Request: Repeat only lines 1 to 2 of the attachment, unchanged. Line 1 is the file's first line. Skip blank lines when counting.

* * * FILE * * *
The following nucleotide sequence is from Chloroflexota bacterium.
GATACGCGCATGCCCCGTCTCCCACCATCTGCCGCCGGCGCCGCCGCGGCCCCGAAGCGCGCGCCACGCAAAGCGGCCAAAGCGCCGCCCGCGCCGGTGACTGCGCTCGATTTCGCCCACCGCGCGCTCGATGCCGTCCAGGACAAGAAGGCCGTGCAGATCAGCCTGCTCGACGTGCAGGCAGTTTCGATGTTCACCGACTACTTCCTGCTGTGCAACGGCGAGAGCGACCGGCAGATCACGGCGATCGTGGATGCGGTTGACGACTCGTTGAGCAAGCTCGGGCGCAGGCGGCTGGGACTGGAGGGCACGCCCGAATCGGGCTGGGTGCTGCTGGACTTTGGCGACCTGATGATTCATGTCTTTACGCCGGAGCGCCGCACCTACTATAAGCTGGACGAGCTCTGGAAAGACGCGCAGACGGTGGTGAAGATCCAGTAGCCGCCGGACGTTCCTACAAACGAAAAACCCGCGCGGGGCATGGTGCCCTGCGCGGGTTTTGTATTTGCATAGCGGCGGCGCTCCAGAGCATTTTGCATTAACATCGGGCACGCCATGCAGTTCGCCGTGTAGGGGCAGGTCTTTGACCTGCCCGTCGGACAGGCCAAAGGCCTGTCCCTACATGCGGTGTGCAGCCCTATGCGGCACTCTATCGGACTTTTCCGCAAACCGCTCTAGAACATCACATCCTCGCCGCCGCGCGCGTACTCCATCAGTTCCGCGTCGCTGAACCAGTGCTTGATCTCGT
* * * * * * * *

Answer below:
The following nucleotide sequence is from Chloroflexota bacterium.
GATACGCGCATGCCCCGTCTCCCACCATCTGCCGCCGGCGCCGCCGCGGCCCCGAAGCGCGCGCCACGCAAAGCGGCCAAAGCGCCGCCCGCGCCGGTGACTGCGCTCGATTTCGCCCACCGCGCGCTCGATGCCGTCCAGGACAAGAAGGCCGTGCAGATCAGCCTGCTCGACGTGCAGGCAGTTTCGATGTTCACCGACTACTTCCTGCTGTGCAACGGCGAGAGCGACCGGCAGATCACGGCGATCGTGGATGCGGTTGACGACTCGTTGAGCAAGCTCGGGCGCAGGCGGCTGGGACTGGAGGGCACGCCCGAATCGGGCTGGGTGCTGCTGGACTTTGGCGACCTGATGATTCATGTCTTTACGCCGGAGCGCCGCACCTACTATAAGCTGGACGAGCTCTGGAAAGACGCGCAGACGGTGGTGAAGATCCAGTAGCCGCCGGACGTTCCTACAAACGAAAAACCCGCGCGGGGCATGGTGCCCTGCGCGGGTTTTGTATTTGCATAGCGGCGGCGCTCCAGAGCATTTTGCATTAACATCGGGCACGCCATGCAGTTCGCCGTGTAGGGGCAGGTCTTTGACCTGCCCGTCGGACAGGCCAAAGGCCTGTCCCTACATGCGGTGTGCAGCCCTATGCGGCACTCTATCGGACTTTTCCGCAAACCGCTCTAGAACATCACATCCTCGCCGCCGCGCGCGTACTCCATCAGTTCCGCGTCGCTGAACCAGTGCTTGATCTCGT